The hate monger gets to be part of the elite despite certain characteristics which might otherwise exclude him or her from the group entirely. In Ann Coulter's case her physical appearance is (on first blush) that of a hottie, a willowy blonde worthy of a second glance, a double take. What is important to this, however, is how Ann looks at herself, and it is likely, given her history so far, that she has some problems with it. It could be the jaw line or the thickness of her neck or anything imperfect that she has not reconciled herself to. In other words, Ann needs to do this sort of thing to reassure herself that she is acceptable. It seems like an odd conclusion that uttering contemptable slurs makes her acceptable, but we have long since learned that needy people will take negative attention in preference to none at all. Habituated to negative attention they do what they can to repeat the experience. This is the essential Ann Coulter and Rush Limbaugh.
The other side of the equation—the more important side—on the playground or high school cafeteria or in Republican politics is the audience. Like the proverbial "Flies" groups silently select leaders and spokespeople. Sometimes it is done in a quick moment, sometimes it takes years. The selected ones are set off into a realm where the permissible is extended, but not infinitely elastic. Being set off and lionized means also that a different law of the jungle obtains. In situations like this the leaders and spokespeople can be sacrificed quickly and with little real concern. After all they have enjoyed privilege; now they can deal with ostracism or worse. Leaders know this and this spurs them onward to ever more "endearing" behaviors.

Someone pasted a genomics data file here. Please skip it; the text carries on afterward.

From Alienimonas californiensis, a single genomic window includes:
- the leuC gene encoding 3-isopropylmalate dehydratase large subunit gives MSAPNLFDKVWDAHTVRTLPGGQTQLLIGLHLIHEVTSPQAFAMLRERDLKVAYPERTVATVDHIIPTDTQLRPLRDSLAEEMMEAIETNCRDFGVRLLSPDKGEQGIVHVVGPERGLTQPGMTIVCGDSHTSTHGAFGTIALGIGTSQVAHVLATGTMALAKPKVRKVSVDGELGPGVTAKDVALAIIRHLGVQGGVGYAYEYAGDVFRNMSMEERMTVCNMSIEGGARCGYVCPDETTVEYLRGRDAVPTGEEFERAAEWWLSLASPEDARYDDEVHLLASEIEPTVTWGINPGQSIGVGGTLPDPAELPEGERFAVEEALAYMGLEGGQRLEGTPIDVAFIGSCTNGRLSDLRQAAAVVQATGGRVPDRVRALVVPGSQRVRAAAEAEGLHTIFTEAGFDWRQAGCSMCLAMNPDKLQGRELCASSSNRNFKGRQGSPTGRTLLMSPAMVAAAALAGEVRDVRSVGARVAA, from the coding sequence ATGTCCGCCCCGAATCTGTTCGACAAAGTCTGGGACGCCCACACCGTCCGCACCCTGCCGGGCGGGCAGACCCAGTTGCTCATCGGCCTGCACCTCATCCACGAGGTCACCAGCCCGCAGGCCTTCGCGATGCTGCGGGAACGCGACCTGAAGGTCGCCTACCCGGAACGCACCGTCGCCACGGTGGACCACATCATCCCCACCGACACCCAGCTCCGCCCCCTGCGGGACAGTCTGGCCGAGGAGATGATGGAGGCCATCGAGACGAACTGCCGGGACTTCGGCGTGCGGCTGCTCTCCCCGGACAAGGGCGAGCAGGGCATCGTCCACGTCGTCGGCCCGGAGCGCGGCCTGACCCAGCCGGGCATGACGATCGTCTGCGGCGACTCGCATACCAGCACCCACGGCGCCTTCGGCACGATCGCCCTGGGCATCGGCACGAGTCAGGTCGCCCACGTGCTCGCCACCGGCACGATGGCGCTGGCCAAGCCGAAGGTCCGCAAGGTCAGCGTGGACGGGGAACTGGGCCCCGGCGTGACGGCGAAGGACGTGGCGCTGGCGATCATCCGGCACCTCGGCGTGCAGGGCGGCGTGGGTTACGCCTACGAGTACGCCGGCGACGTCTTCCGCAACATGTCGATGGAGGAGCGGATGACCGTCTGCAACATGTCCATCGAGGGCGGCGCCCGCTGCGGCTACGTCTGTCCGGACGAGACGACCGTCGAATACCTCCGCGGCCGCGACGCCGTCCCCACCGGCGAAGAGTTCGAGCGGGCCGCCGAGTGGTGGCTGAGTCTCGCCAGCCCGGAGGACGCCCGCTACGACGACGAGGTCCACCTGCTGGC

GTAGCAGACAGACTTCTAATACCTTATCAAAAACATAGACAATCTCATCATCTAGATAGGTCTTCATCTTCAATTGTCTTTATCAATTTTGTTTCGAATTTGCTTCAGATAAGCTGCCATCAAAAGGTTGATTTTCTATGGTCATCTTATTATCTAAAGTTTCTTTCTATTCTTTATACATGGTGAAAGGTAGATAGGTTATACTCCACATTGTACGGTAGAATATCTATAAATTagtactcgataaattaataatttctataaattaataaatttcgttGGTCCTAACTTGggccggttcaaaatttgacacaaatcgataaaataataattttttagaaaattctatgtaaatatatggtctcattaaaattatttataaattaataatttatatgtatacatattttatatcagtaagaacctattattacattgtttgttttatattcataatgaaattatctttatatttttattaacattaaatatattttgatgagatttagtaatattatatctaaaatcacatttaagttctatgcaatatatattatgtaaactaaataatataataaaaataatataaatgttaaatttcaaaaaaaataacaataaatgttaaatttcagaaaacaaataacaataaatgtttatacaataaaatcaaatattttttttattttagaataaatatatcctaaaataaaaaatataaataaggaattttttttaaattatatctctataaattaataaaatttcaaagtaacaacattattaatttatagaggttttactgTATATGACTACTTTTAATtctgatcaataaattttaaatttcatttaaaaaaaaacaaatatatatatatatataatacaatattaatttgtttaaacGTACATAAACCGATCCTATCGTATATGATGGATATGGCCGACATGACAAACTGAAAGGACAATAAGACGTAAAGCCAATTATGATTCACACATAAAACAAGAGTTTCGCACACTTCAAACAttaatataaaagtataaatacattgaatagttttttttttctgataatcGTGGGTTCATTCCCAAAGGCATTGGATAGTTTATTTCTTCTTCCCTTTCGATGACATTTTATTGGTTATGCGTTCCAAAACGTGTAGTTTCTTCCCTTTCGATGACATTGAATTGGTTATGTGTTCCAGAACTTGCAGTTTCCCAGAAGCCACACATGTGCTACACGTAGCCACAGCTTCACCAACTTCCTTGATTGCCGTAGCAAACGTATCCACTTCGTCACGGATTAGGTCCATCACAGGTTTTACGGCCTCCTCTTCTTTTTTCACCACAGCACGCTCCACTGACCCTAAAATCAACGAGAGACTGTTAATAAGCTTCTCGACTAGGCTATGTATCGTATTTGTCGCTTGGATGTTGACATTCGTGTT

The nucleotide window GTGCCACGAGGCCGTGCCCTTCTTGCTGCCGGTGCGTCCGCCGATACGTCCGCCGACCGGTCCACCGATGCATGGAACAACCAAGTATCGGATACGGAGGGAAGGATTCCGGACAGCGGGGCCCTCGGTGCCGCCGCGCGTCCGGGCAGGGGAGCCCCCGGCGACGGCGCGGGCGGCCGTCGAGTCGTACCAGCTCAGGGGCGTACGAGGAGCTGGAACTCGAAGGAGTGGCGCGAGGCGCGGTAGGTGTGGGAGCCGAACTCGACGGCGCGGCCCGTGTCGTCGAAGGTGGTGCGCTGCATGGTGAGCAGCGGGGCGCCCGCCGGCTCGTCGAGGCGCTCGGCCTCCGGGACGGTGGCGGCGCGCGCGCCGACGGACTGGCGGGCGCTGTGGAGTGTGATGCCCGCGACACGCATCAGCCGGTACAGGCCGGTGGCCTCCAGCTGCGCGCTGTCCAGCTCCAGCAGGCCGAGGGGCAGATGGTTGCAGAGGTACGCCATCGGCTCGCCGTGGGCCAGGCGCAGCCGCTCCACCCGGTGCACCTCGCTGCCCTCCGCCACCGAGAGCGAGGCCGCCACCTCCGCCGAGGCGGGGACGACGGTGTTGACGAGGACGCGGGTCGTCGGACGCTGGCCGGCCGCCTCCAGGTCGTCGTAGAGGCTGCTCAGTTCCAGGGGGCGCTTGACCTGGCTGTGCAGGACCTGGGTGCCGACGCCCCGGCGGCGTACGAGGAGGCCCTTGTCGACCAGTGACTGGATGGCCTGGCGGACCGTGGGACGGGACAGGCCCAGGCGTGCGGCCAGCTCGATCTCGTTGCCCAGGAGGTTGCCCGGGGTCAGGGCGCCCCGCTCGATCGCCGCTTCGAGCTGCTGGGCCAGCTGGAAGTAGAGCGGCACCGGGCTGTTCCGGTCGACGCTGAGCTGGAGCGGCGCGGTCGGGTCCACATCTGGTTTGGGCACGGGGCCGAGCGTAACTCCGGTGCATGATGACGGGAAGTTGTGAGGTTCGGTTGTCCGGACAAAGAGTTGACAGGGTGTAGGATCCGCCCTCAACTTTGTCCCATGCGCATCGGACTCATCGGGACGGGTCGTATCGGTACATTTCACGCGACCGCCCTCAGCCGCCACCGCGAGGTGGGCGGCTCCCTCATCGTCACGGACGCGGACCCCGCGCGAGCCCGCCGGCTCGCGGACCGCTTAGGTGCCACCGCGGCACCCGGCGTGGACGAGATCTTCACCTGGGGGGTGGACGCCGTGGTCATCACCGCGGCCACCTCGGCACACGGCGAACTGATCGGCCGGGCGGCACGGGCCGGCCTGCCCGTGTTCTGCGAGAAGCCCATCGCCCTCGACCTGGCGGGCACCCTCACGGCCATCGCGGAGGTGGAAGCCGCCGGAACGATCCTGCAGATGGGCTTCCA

Group psychology of hatred is a fertile field. Coulter understands it inately, probably because of her own putative self-loathing. She understands intuitively that people who respond to hate speech are inevitably defending themselves from something, a fear of something inchoate like homosexuals or of something quite tangible and vivid like the sons and daughters of slavery. As we have said many times, Conservatism is fundamentally involved in Fear. It is the essential metaphor of conservative thinking—the caution, the hesitancy, the lack of confidence, the unconvincing bravado, the skepticism of one's own motives and, especially, the motives of others with whom one is in perpetual competition.
Modern Republicans need Coulter and Limbaugh and O'Reilly because they understand that their coalition of racists and homophobes and corporate ladder climbers and militarist-imperialists could not possibly hold together without a constant reinforcement of the essential bond—the exclusionary definition of the out-group as weak, effeminate, untrustworthy, eggheaded, and uncompetitive, and the in-group definition as strong, virile, masculine, and decisive. Hatred is the common emotion, a glue so effective that it ceases to be remarkable among them!
Hate mongering is not new. Lucius Accius (170-86 B.C.E.) is given credit for this observation
— Oderant, Dum Metuant —
Let them hate, so long as they fear.
This is the ugly truth about modern Republicanism in our epoch. It is the harbor of hatred and the fountain of fear, an ideology bereft of compassion and cooperation, the harness of the worst features of humanity.